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selective attention


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Focusing concentration on a single stimulus or class of stimuli to the exclusion of others. The US psychologist William James (1842–1910) famously pointed out in his Principles of Psychology (1890) that this ability must be acquired: ‘The baby, assailed by the eyes, ears, nose, skin and entrails all at once, feels it all as one great blooming, buzzing confusion’ (p. 488). See attenuation theory, bottleneck theory, cocktail party phenomenon, filter theory, flanker compatibility effect, Kamin blocking.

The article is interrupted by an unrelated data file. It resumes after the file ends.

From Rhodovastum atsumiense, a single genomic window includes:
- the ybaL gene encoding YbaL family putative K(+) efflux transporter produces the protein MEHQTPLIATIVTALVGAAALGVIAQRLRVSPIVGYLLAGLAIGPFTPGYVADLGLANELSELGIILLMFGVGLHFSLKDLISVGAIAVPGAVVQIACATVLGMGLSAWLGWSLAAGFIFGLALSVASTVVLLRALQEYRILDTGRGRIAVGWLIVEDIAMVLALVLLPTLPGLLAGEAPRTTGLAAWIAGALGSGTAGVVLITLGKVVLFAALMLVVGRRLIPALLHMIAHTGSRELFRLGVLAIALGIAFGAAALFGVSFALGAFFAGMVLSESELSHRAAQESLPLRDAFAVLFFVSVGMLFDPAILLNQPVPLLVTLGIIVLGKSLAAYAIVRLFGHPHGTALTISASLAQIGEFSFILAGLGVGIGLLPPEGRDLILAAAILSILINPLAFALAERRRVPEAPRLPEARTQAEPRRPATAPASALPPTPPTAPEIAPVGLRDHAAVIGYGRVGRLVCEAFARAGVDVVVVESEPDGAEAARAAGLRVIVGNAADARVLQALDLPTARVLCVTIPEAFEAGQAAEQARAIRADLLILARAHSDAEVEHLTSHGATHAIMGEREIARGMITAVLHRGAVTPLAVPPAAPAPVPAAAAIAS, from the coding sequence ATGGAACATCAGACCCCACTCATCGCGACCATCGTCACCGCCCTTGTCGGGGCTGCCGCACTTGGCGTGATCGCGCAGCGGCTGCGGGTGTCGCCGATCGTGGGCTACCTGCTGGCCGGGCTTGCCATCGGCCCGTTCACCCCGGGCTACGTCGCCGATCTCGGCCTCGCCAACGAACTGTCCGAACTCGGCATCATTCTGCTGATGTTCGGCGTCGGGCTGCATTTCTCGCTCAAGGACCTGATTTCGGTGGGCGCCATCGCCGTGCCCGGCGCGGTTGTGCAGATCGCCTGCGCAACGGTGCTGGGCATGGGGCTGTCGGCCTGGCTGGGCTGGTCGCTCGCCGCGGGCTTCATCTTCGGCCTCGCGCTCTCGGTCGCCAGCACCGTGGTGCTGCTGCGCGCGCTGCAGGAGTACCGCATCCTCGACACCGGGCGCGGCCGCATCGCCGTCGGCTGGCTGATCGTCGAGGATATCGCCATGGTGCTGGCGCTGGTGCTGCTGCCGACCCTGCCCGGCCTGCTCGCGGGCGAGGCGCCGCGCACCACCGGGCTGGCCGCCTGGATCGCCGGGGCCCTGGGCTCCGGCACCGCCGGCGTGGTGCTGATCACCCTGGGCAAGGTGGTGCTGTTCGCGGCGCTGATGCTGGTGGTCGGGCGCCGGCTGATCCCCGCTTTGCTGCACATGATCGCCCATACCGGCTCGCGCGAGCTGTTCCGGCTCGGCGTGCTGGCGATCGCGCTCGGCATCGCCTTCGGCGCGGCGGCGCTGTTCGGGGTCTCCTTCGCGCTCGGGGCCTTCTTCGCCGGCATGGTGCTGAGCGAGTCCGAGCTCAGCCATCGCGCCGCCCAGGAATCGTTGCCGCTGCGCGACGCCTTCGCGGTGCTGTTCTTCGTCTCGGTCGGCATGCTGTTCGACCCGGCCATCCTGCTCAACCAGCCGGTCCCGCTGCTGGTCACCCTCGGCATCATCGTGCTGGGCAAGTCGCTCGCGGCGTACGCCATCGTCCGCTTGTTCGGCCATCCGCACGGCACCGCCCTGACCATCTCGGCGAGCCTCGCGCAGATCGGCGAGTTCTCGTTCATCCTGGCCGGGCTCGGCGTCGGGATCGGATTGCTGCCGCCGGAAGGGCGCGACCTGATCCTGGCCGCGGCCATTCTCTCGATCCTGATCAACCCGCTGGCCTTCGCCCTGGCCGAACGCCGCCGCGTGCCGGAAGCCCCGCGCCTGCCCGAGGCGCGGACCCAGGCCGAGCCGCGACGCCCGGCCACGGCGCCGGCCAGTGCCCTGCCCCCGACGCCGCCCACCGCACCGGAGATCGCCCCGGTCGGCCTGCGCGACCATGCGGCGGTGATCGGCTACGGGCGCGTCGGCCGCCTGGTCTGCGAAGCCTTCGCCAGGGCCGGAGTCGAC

Subjects: Sports and Exercise Medicine — Psychology.


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